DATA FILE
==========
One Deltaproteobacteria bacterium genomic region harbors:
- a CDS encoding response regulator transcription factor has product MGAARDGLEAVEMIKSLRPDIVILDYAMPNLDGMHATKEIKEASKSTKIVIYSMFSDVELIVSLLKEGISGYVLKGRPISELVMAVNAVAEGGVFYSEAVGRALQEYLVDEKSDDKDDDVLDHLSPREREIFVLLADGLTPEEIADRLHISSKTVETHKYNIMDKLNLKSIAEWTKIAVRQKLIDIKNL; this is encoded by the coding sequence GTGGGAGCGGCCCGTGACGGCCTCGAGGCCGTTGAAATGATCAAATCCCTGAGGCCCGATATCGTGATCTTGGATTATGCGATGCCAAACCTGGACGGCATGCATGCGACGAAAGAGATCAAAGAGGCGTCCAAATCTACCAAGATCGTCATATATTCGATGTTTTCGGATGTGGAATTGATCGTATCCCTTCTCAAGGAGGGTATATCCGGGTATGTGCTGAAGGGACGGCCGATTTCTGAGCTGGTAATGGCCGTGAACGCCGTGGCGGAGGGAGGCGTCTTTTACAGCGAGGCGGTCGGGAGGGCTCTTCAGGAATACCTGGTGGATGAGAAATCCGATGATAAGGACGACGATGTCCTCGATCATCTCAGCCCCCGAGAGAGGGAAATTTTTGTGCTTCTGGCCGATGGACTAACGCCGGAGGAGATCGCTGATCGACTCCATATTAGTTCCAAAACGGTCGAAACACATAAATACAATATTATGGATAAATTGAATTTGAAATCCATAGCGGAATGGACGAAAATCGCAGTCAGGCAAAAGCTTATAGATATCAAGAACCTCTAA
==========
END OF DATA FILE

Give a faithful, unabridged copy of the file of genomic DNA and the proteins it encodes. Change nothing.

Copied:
One Deltaproteobacteria bacterium genomic region harbors:
- a CDS encoding response regulator transcription factor has product MGAARDGLEAVEMIKSLRPDIVILDYAMPNLDGMHATKEIKEASKSTKIVIYSMFSDVELIVSLLKEGISGYVLKGRPISELVMAVNAVAEGGVFYSEAVGRALQEYLVDEKSDDKDDDVLDHLSPREREIFVLLADGLTPEEIADRLHISSKTVETHKYNIMDKLNLKSIAEWTKIAVRQKLIDIKNL; this is encoded by the coding sequence GTGGGAGCGGCCCGTGACGGCCTCGAGGCCGTTGAAATGATCAAATCCCTGAGGCCCGATATCGTGATCTTGGATTATGCGATGCCAAACCTGGACGGCATGCATGCGACGAAAGAGATCAAAGAGGCGTCCAAATCTACCAAGATCGTCATATATTCGATGTTTTCGGATGTGGAATTGATCGTATCCCTTCTCAAGGAGGGTATATCCGGGTATGTGCTGAAGGGACGGCCGATTTCTGAGCTGGTAATGGCCGTGAACGCCGTGGCGGAGGGAGGCGTCTTTTACAGCGAGGCGGTCGGGAGGGCTCTTCAGGAATACCTGGTGGATGAGAAATCCGATGATAAGGACGACGATGTCCTCGATCATCTCAGCCCCCGAGAGAGGGAAATTTTTGTGCTTCTGGCCGATGGACTAACGCCGGAGGAGATCGCTGATCGACTCCATATTAGTTCCAAAACGGTCGAAACACATAAATACAATATTATGGATAAATTGAATTTGAAATCCATAGCGGAATGGACGAAAATCGCAGTCAGGCAAAAGCTTATAGATATCAAGAACCTCTAA